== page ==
One cannot review Hannah Frank’s Frame by Frame without observing that it is a book marked by tragedy, specifically its author’s passing in 2017. That might have meant the end of the present volume—a lightly edited revision of Frank’s dissertation—had it not been for a few prominent advocates who saw it through to publication, even as they cautioned that, without much opportunity for revision, readers should consider Frame by Frame a work in progress. In his editor’s introduction, Daniel Morgan explains that the book “is basically the dissertation that Frank defended in August 2016,” and “not the book that she would have published,” as Frank had already begun planning extensive changes to the manuscript that she did not live to complete (xxii).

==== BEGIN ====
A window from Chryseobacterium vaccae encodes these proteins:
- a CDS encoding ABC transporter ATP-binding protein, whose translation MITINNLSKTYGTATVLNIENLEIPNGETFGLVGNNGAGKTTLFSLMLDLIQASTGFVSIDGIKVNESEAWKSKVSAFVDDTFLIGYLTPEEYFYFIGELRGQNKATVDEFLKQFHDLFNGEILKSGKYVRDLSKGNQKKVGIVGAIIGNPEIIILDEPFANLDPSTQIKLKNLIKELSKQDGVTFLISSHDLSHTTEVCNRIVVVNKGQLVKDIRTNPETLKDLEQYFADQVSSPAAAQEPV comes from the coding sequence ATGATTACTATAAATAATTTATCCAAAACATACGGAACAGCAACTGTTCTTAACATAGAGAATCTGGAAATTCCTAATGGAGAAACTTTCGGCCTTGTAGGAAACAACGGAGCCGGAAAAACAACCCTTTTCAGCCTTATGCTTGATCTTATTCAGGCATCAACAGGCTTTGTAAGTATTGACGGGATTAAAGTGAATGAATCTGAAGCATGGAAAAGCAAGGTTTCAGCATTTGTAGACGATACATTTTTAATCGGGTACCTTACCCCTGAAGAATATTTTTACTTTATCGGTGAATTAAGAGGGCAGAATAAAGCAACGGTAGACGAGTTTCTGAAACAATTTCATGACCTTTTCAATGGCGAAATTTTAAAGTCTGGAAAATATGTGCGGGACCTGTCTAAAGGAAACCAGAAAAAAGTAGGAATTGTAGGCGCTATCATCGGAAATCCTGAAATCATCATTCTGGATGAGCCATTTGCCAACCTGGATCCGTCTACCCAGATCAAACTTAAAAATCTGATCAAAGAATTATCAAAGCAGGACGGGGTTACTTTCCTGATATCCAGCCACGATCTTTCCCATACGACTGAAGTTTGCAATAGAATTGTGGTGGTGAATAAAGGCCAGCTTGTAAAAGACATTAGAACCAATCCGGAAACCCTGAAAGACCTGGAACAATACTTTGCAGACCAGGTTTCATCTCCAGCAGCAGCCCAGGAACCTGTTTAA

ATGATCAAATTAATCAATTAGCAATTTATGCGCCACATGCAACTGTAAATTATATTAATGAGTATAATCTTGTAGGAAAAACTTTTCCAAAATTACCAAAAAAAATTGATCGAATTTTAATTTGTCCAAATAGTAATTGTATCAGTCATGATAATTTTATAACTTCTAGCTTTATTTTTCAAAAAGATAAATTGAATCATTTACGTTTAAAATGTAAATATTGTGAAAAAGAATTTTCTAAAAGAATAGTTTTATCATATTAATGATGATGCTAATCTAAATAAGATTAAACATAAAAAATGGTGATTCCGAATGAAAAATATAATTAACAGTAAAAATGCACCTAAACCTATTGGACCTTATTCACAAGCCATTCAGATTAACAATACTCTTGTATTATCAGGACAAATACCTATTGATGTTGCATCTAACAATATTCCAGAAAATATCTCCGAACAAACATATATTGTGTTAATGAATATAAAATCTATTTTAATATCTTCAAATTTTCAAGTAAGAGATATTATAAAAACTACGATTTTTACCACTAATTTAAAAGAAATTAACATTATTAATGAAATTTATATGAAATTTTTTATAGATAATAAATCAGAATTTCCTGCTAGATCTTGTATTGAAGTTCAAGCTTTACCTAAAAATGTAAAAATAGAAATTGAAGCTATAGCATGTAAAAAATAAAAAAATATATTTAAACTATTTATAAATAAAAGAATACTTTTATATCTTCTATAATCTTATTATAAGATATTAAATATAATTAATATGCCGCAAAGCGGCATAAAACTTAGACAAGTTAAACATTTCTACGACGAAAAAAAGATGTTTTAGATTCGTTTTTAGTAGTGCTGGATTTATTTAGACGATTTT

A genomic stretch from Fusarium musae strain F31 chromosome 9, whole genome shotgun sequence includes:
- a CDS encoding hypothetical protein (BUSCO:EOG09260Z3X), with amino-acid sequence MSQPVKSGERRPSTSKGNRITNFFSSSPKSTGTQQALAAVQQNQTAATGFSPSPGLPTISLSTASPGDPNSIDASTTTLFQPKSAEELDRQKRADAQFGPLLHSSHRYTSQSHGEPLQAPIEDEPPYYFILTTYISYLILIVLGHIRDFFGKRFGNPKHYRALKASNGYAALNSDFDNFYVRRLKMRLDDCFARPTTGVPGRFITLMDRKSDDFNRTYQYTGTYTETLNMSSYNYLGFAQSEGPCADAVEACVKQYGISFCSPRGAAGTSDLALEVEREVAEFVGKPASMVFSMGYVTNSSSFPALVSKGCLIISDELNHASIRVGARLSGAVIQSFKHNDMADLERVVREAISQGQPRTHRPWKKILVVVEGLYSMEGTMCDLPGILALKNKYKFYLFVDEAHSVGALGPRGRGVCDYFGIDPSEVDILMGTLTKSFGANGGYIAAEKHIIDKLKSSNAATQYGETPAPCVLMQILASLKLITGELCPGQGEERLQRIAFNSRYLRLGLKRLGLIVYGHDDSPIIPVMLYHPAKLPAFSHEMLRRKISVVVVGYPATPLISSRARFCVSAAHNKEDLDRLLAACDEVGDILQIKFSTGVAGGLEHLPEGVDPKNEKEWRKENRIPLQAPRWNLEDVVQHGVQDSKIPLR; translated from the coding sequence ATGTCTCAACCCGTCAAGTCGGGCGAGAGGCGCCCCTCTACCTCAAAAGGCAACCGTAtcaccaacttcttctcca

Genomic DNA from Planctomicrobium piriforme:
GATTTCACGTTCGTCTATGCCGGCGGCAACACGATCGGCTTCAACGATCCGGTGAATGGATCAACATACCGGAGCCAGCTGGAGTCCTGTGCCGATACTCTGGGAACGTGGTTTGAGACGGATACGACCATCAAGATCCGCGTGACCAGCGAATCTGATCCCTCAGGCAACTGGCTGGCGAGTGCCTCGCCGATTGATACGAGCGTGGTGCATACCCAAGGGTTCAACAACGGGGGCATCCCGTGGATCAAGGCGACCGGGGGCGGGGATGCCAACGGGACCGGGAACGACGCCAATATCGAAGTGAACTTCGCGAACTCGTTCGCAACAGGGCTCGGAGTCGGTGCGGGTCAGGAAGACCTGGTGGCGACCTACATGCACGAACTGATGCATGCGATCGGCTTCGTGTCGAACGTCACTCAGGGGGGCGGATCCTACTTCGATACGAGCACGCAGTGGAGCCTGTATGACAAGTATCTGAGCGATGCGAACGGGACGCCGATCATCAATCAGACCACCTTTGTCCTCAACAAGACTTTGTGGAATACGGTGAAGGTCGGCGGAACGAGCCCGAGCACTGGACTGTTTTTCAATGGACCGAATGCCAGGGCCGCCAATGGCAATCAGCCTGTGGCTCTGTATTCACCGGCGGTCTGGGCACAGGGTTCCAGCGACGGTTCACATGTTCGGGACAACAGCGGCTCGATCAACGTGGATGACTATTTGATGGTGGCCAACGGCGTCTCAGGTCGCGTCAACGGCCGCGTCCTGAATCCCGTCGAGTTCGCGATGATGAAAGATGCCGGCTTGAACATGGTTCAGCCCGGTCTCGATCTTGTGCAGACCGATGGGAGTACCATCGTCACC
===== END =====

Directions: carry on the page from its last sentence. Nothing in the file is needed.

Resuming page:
In Birth of an Industry, Nicholas Sammond traces “the connections between the animated blackface minstrel, the industrialization of the art of animation, and fantasies of resistant labor” (xii). His core argument is that early animators developed unruly, cartoon minstrels in response to their increasingly depersonalized workplace. On a broader scale, the project works to situate animation within “a larger and longer history of racial iconography and taxonomy in the United States” (4). To make his case Sammond navigates a historically grounded racial matrix of minstrel shows, vaudeville acts, as well as other complex and contradictory representational forums.